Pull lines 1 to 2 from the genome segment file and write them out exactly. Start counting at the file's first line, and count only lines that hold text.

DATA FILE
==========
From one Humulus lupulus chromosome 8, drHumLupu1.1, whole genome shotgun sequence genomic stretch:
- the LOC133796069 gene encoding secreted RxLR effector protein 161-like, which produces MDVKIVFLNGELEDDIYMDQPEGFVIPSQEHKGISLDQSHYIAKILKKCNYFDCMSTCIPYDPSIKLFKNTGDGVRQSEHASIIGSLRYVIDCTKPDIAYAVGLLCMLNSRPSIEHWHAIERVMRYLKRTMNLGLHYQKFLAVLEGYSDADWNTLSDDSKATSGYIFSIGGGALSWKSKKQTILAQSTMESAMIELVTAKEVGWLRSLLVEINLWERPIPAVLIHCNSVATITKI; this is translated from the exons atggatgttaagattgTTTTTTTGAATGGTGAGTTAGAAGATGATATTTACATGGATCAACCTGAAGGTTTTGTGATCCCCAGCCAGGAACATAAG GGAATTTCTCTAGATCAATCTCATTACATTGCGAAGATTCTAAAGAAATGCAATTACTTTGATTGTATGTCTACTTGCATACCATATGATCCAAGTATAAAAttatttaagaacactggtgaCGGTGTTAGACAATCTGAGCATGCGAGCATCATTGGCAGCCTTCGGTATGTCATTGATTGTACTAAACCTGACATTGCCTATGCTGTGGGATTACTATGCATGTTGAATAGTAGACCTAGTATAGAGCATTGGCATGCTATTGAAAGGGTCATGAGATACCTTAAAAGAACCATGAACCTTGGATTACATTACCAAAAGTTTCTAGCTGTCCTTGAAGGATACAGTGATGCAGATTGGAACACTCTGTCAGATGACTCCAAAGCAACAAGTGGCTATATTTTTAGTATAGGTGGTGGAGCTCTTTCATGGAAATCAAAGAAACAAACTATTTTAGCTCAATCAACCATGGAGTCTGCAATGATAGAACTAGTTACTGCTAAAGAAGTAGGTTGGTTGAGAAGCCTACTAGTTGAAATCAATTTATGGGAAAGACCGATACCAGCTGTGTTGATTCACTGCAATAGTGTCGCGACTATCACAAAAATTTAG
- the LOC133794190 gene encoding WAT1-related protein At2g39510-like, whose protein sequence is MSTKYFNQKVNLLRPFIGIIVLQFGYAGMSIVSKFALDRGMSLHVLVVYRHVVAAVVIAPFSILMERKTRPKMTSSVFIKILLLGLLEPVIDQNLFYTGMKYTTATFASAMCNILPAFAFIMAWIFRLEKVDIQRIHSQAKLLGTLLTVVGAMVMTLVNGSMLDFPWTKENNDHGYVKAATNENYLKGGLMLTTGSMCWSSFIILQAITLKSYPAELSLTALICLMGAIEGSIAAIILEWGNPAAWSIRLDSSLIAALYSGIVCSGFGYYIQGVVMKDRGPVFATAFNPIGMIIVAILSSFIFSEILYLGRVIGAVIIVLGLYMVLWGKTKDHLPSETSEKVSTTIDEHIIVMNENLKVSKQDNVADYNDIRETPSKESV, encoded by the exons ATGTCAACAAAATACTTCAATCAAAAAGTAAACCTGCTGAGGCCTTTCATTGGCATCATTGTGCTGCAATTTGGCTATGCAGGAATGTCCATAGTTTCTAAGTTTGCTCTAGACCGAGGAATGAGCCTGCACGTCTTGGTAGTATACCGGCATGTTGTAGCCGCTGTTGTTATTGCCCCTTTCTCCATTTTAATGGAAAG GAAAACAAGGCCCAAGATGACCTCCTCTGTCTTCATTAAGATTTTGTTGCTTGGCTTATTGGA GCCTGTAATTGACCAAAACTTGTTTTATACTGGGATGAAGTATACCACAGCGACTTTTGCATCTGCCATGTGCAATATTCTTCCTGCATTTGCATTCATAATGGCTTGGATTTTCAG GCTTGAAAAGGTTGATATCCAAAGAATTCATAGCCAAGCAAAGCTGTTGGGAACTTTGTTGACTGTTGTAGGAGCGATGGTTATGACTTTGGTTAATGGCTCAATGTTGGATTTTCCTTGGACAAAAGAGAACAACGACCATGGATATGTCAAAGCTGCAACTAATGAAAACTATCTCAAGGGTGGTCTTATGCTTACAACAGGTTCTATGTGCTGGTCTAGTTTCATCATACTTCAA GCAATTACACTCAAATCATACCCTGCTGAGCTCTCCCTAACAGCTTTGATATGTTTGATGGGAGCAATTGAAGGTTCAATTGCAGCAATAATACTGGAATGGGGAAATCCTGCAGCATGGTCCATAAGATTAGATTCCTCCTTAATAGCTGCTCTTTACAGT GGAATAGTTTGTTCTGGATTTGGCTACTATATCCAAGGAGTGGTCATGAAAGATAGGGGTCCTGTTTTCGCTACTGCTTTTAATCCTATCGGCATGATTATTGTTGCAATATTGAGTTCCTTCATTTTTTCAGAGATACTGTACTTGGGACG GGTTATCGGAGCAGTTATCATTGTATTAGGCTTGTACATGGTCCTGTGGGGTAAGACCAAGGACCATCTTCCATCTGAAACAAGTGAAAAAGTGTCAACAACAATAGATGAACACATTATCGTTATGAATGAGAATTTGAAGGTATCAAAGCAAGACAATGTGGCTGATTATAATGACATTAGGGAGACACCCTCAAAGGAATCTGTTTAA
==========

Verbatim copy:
From one Humulus lupulus chromosome 8, drHumLupu1.1, whole genome shotgun sequence genomic stretch:
- the LOC133796069 gene encoding secreted RxLR effector protein 161-like, which produces MDVKIVFLNGELEDDIYMDQPEGFVIPSQEHKGISLDQSHYIAKILKKCNYFDCMSTCIPYDPSIKLFKNTGDGVRQSEHASIIGSLRYVIDCTKPDIAYAVGLLCMLNSRPSIEHWHAIERVMRYLKRTMNLGLHYQKFLAVLEGYSDADWNTLSDDSKATSGYIFSIGGGALSWKSKKQTILAQSTMESAMIELVTAKEVGWLRSLLVEINLWERPIPAVLIHCNSVATITKI; this is translated from the exons atggatgttaagattgTTTTTTTGAATGGTGAGTTAGAAGATGATATTTACATGGATCAACCTGAAGGTTTTGTGATCCCCAGCCAGGAACATAAG GGAATTTCTCTAGATCAATCTCATTACATTGCGAAGATTCTAAAGAAATGCAATTACTTTGATTGTATGTCTACTTGCATACCATATGATCCAAGTATAAAAttatttaagaacactggtgaCGGTGTTAGACAATCTGAGCATGCGAGCATCATTGGCAGCCTTCGGTATGTCATTGATTGTACTAAACCTGACATTGCCTATGCTGTGGGATTACTATGCATGTTGAATAGTAGACCTAGTATAGAGCATTGGCATGCTATTGAAAGGGTCATGAGATACCTTAAAAGAACCATGAACCTTGGATTACATTACCAAAAGTTTCTAGCTGTCCTTGAAGGATACAGTGATGCAGATTGGAACACTCTGTCAGATGACTCCAAAGCAACAAGTGGCTATATTTTTAGTATAGGTGGTGGAGCTCTTTCATGGAAATCAAAGAAACAAACTATTTTAGCTCAATCAACCATGGAGTCTGCAATGATAGAACTAGTTACTGCTAAAGAAGTAGGTTGGTTGAGAAGCCTACTAGTTGAAATCAATTTATGGGAAAGACCGATACCAGCTGTGTTGATTCACTGCAATAGTGTCGCGACTATCACAAAAATTTAG